“For the last year, everybody has just been dressed from the waist up, wearing a nice short for Zoom calls,” quipped stylist Sascha Lilic.
Many workers who have already returned to offices notice a newly relaxed vibe.
“I saw someone wearing just their socks when they walked through to get something from another department,” recalled Deanna Narveson, a journalist in Baton Rouge, Louisiana.
“I think I’ve been dressing slightly more casual myself,” added Narveson, who nevertheless makes sure she puts on “real clothes” when working from home.
According to employees at several companies, the casualness has happened by itself without management or HR teams intervening.
“Shorts and T-Shirts at the Pentagon was pretty new,” said Matt Triner, boss of IT consulting firm Hunter Strategy, which the US government has contracted to do several projects.
The relaxation of dress codes in the professional world was already under way long before the pandemic, with the tech sector and start-up generation leading the way.
It was even catching on at banks.
“We have had a ‘flexible’ dress code policy for almost two years now, which encourages our people to use their own judgment for what is appropriate to wear for their work day,” said a spokesperson for Goldman Sachs.
The pandemic has seen the trend toward comfort accelerate, though.
“Suits and ties were already going away in IT. The pandemic gave the last hangers-on an excuse to let go,” said Triner.
The trend has been catastrophic for formal menswear companies like Brooks Brothers and the parent company of Men’s Wearhouse, which both declared bankruptcy last year.
New York designer David Hart, a specialist in luxury men’s ready-to-wear items, has taken “a step back” from tailoring from the time being to focus on knitwear, masks, sweaters and polo shirts.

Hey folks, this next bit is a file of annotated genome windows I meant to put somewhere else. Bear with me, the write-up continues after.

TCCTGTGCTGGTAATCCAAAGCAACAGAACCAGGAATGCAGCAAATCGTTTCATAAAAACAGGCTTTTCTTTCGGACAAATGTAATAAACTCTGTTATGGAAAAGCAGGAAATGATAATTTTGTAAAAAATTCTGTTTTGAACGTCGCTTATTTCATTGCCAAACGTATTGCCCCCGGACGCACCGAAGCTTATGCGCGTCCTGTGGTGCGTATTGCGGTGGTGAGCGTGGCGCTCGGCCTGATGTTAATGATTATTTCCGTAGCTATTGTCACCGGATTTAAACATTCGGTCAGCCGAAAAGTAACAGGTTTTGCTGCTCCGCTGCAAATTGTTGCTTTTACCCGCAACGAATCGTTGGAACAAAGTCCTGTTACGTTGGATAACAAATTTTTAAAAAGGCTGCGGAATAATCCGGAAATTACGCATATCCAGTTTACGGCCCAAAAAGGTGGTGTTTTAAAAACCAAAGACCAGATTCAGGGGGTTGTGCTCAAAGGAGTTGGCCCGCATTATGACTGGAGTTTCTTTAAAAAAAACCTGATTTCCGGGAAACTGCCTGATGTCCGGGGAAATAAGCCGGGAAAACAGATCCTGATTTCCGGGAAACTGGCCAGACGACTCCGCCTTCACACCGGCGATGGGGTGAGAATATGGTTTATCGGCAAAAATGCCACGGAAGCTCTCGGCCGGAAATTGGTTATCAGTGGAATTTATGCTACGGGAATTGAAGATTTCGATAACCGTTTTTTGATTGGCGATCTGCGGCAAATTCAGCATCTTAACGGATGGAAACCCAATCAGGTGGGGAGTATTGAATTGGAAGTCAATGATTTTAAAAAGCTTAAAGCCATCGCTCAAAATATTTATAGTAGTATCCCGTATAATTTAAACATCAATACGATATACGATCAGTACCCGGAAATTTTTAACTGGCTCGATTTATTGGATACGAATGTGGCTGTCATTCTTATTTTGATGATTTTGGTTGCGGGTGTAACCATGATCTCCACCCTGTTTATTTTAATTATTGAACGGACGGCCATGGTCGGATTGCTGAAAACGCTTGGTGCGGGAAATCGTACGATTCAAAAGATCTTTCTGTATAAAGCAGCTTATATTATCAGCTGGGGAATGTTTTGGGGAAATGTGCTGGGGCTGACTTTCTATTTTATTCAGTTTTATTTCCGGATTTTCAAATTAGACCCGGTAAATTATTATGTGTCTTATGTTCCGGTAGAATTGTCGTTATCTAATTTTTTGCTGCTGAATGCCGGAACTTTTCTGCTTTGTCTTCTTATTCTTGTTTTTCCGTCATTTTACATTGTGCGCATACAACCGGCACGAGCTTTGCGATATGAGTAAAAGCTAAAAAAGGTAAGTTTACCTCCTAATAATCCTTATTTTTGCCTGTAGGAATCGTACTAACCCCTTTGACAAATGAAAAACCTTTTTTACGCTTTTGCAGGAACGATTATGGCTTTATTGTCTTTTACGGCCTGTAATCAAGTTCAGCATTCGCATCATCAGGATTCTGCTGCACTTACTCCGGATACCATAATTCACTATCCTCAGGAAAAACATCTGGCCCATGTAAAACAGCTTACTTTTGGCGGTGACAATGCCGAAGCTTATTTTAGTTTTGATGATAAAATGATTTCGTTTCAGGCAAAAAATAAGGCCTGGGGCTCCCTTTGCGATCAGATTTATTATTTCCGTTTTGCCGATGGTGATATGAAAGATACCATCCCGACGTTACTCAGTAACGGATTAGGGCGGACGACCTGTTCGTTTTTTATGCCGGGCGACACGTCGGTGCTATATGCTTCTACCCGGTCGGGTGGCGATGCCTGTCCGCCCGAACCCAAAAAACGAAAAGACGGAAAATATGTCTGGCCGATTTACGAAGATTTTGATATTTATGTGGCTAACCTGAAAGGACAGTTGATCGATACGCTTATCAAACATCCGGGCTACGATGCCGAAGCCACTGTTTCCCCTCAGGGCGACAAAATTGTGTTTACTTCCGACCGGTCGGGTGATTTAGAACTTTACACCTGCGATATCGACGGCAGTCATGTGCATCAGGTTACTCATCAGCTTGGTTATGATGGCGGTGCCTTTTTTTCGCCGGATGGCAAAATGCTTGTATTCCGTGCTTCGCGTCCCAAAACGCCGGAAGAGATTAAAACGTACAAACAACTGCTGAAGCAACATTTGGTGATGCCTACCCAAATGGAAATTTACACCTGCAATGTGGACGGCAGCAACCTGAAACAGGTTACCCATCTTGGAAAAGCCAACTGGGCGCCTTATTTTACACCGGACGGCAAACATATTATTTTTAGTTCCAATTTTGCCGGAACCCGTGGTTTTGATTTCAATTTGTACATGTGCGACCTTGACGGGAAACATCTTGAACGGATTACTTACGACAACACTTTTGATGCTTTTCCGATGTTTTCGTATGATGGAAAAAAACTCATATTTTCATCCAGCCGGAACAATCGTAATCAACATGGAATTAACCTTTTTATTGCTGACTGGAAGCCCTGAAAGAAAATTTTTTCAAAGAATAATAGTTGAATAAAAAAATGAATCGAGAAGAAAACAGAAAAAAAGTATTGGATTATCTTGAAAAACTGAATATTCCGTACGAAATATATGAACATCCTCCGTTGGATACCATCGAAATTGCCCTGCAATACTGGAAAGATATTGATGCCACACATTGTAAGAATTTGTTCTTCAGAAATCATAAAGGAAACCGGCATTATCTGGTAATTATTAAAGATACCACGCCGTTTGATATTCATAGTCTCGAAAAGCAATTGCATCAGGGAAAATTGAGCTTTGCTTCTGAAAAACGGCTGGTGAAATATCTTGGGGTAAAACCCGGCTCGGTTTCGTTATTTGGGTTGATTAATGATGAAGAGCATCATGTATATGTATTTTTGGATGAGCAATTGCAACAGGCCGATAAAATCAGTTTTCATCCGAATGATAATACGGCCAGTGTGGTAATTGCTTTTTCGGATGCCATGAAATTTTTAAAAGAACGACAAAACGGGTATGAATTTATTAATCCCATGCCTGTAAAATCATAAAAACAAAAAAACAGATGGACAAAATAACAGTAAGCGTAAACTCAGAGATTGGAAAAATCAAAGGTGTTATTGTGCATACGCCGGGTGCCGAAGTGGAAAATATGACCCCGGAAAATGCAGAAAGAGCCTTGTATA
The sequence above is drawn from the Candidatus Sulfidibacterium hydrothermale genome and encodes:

The pandemic will have “lasting consequences” in the way people dress for work, particularly men, according to Lilic.
“The outfit will become more casual. It will still be a suit, but there might be a drawstring waist or elasticated waist,” he said.
Lilic, who has worked with several major fashion houses including Hugo Boss and Elie Saab, predicts more loafers and a lot fewer ties.
“The open collar shirt is going to be great,” he told AFP.
The shift is already visible among fashion brands, which are pushing more and more cotton and linen jackets as well as polo shirts and even simple sneakers.
Workplace looks will become more individualistic, but also respectful of the office environment, Lilic believes.
“It will respect more of your personality,” he said. “But I don’t think it is going to be so impactful on men’s fashion that everybody’s going to turn up in their banking office as a rapper.”
Appearance, and some formality are “still important to some customers,” said Triner, though “as customers get younger, this is changing rapidly,” he added.
“I think the suit will stay but it won’t have the blatant physical effect. It will less (be) something to hide behind,” said Lilic.
For American designer David Hart, “there will be a strong urge for men to start dressing up again” after the pandemic.
“I think that people will start dressing up for themselves and not because they are required to for work,” he said, confident that the rise of men’s fashion will continue.
Hart, whose brand was built on tailored jackets and trousers, even dreams of a post-pandemic world where “suits and ties will become disruptive.”
“The man wearing a suit will be the new rebel,” he said.
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